China arrests opposition party leadersDecember 1, 1998
Web posted at: 1:51 p.m. EST (1851 GMT)
BEIJING (CNN) -- Police detained several prominent dissidents and pro-democracy campaigners on Tuesday in a concerted crackdown apparently aimed at crushing a budding opposition party.
In one of the harshest operations since pro-democracy activists set up the opposition China Democracy Party in June, police in Beijing descended on the home of Xu Wenli, 55, and took him away, his wife He Xintong said Tuesday.
Xu, who has already spent 12 years in prison for his political beliefs, is the chairman of the newly founded party's branch in Beijing.
About 20 policemen ransacked his Beijing apartment, seizing a computer, a fax machine, address books, video tapes, a typewriter, a telephone and hundreds of pages of documents, He said.
"Xu Wenli could be detained for one month," she said. "In the past, he was summoned for questioning. This time, he was formally detained as a 'criminal suspect.'"
In the central city of Wuhan, police also led away Qin Yongmin, another prominent activist who has repeatedly been jailed during the past several years. The authorities told his family on Tuesday that he was charged with plotting to overthrow the government.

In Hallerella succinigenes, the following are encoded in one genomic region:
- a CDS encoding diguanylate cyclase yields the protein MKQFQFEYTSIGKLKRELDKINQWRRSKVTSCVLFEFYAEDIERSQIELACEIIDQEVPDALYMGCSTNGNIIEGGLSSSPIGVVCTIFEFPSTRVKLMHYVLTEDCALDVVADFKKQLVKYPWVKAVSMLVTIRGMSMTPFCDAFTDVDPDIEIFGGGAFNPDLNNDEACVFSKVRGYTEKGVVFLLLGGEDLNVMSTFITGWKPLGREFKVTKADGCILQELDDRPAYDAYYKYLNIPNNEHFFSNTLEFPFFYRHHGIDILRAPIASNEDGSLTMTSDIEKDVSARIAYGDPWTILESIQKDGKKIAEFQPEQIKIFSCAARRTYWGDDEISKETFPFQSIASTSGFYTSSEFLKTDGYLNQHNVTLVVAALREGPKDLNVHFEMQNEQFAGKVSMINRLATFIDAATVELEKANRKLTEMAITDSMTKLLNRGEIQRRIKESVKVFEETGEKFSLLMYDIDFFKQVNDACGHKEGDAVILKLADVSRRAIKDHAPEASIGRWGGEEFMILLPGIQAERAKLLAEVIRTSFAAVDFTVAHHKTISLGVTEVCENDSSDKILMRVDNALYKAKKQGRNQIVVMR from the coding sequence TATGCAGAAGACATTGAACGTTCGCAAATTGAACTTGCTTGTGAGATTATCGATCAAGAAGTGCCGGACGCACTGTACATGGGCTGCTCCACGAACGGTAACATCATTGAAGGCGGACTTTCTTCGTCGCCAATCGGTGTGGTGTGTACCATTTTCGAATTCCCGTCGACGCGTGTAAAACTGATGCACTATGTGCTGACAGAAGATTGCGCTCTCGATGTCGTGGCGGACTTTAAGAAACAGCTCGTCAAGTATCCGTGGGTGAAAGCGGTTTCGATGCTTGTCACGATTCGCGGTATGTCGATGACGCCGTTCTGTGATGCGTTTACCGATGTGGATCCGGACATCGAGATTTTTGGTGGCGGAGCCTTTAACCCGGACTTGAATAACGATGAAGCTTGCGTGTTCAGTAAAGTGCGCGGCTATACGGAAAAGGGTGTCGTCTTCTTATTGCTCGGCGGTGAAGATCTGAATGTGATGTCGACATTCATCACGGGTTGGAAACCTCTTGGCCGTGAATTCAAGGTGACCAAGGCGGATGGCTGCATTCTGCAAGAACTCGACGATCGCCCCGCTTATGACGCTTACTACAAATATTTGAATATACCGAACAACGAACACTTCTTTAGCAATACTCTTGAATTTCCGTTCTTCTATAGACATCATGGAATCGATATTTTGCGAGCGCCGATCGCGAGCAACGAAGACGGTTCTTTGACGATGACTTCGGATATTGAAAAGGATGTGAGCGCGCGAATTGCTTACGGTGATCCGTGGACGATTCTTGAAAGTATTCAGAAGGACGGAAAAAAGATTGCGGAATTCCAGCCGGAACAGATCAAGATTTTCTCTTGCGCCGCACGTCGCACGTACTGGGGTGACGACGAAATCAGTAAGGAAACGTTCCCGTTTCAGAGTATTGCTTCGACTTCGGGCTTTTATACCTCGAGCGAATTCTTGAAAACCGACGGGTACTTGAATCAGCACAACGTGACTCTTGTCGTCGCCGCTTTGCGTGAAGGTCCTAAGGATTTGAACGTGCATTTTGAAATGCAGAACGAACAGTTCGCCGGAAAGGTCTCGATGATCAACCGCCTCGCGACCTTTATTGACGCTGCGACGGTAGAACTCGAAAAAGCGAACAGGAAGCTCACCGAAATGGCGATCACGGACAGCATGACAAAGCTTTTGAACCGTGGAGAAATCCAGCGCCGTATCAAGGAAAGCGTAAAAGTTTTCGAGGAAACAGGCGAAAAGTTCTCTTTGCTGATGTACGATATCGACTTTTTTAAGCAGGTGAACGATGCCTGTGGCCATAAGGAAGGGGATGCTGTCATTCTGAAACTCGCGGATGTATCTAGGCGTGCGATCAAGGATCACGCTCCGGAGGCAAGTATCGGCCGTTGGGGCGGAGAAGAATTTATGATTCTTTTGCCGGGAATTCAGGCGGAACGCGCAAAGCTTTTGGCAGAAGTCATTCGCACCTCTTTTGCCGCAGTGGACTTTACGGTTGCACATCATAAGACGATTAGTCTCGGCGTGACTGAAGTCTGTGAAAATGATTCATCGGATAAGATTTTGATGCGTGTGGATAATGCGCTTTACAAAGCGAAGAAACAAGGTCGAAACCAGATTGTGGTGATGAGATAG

Qin and Xu are considered to be among the most influential figures in China's fractured and persecuted dissident community. Their campaigning for democratic reforms started in the 1970s.
Police in Wuhan also led away party members Chen Zhonghe and Xiao Shichang, according to Hong Kong-based Information Center of Human Rights and Democratic Movement in China.
Another party member, Lai Jinbiao, was detained on Monday afternoon in the eastern city of Hangzhou after making a speech in a public park, where he demanded that the ruling Communist Party carry out political reforms, the center said.
CNN has further learned that former pro-democracy student leader Wang Youcai -- who has been in and out of prison for the past months -- was charged with violating parole regulations.
The founders of the Chinese Democratic Party have been emboldened by China's signing in October of the U.N. International Covenant on Civil and Political Rights, which among other things guarantees freedom of assembly and speech.
Li Peng, chairman of the Chinese parliament, ruled out Western-style democracy and multi-party politics in an interview published by the German business daily Handelsblatt on Tuesday.
"China promotes democracy and practices rule of law but our road is not patterned on the Western approach that features the separation of powers, multi-party system and privatization," he told the newspaper.
"Such a system may be suitable to the West. However, China has its own conditions. We are a developing country with a large population," Li said.
He emphasized that anti-Communist parties would not be tolerated.
"If it (the new party) is designed to go for the multi-party system and try to negate the leadership of the Communist Party, then it will not be allowed to exist," Li said.
Back to the top
© 1999 Cable News Network. All Rights Reserved.
Terms under which this service is provided to you.
Read our privacy guidelines.